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Work engagement of older registered nurses: the impact of a caring-based intervention


  • Mary Bishop DNP, RN, NEA, BC, CNL, FACHE

    Assistant Professor, Corresponding author
    1. School of Nursing, University of West Georgia, Carrollton, GA, USA
    • Correspondence

      Mary Bishop

      School of Nursing

      University of West Georgia


      GA 30118



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The aim of this evaluation research was to measure the impact of a caring-based intervention on the level of work engagement in older nurses.


Every effort is needed to retain older nurses at the bedside by assisting them to revitalise the internal motivation and self- reward that brought them to nursing.


A mixed method evaluation research approach using both qualitative and quantitative measurements was used to determine the impact of a caring-based programme on improving the work engagement scores of older Registered Nurses (RNs).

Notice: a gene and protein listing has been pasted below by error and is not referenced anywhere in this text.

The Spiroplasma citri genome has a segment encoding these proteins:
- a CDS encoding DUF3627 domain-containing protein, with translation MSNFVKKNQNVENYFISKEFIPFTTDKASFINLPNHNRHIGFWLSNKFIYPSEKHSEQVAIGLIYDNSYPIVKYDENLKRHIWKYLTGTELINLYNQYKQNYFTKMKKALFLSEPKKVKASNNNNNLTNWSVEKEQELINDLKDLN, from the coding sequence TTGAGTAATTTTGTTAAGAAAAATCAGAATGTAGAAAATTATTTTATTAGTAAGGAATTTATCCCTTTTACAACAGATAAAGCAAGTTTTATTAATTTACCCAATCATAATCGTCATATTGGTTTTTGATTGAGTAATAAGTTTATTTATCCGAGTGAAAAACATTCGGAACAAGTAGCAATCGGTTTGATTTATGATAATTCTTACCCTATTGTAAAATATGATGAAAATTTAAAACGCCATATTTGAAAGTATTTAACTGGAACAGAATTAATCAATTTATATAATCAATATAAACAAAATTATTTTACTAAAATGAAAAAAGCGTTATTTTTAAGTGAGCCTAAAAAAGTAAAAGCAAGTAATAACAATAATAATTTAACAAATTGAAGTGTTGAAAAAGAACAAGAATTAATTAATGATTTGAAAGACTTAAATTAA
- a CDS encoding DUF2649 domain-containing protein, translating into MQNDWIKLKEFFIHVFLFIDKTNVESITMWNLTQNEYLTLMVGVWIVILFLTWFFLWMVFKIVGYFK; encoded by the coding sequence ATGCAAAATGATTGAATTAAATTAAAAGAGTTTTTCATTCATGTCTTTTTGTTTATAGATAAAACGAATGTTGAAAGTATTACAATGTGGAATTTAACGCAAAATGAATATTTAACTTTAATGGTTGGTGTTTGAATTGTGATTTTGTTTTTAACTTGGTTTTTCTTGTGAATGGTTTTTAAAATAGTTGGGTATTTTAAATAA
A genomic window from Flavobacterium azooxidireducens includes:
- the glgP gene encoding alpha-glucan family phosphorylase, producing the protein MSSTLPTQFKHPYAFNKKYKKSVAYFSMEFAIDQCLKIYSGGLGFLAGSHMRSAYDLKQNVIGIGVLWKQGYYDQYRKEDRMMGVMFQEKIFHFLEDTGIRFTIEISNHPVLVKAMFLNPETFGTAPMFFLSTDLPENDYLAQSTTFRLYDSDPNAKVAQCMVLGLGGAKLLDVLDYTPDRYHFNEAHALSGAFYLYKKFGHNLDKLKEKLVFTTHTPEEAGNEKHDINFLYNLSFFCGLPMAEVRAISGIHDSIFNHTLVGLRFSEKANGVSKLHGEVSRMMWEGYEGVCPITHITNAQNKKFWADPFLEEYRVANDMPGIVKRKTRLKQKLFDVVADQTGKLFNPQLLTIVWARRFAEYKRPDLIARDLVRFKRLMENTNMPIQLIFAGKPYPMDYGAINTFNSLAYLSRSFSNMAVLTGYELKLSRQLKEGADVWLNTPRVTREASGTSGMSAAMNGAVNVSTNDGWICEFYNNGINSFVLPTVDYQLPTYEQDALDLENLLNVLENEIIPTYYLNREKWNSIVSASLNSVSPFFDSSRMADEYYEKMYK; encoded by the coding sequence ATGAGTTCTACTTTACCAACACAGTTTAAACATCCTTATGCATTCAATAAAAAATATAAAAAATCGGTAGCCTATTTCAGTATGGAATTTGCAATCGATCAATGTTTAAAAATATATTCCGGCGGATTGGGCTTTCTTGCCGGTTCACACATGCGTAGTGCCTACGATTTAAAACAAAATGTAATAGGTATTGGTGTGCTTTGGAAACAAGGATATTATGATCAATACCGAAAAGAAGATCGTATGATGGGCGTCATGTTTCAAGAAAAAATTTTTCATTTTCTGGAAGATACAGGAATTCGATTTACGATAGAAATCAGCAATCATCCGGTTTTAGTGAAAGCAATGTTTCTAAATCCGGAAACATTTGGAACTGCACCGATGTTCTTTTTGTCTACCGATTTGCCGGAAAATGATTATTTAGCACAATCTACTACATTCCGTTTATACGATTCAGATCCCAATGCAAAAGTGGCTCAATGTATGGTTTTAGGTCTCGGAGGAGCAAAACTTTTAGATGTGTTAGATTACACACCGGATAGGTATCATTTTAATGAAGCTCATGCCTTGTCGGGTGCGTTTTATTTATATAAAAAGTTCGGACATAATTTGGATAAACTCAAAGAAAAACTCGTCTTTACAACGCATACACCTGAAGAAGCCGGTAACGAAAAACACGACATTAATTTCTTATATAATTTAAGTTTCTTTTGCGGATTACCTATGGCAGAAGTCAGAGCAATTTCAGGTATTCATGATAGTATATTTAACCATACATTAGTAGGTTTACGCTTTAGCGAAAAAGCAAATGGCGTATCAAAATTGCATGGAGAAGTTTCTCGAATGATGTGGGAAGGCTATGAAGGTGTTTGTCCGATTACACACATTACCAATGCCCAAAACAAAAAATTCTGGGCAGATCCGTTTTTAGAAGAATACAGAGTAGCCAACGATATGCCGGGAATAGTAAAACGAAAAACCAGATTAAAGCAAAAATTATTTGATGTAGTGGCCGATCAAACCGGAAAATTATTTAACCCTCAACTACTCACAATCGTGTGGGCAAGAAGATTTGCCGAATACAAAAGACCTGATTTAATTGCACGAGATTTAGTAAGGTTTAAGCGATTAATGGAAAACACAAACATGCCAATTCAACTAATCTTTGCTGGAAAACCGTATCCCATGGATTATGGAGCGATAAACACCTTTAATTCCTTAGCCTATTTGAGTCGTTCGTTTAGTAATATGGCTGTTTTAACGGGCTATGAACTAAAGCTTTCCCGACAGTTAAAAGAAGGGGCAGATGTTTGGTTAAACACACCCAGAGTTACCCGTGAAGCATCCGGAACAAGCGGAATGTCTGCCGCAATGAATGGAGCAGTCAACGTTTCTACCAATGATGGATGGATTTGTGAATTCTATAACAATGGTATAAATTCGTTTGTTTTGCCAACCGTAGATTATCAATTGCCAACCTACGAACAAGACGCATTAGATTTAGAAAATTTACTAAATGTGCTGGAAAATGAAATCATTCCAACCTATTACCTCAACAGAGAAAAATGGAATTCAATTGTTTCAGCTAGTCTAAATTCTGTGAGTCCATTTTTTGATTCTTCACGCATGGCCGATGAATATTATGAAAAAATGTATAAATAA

The results of this study suggest that leadership strategies aimed at improving work engagement using caring theories have a significant positive impact.


The findings contribute to our understanding of how work engagement can be enhanced through building work environments where there is a sense of belonging and teamwork, where staff are allowed time to decompress as well as build positive work relationships.

Implications for nursing management

Nurse Leaders (NLs) bear a responsibility to partner with older Registered Nurses (RNs) to build engagement in their work life while enhancing the quality of care. Successful leaders will find ways to meet these unique challenges by creating a healthy work environment.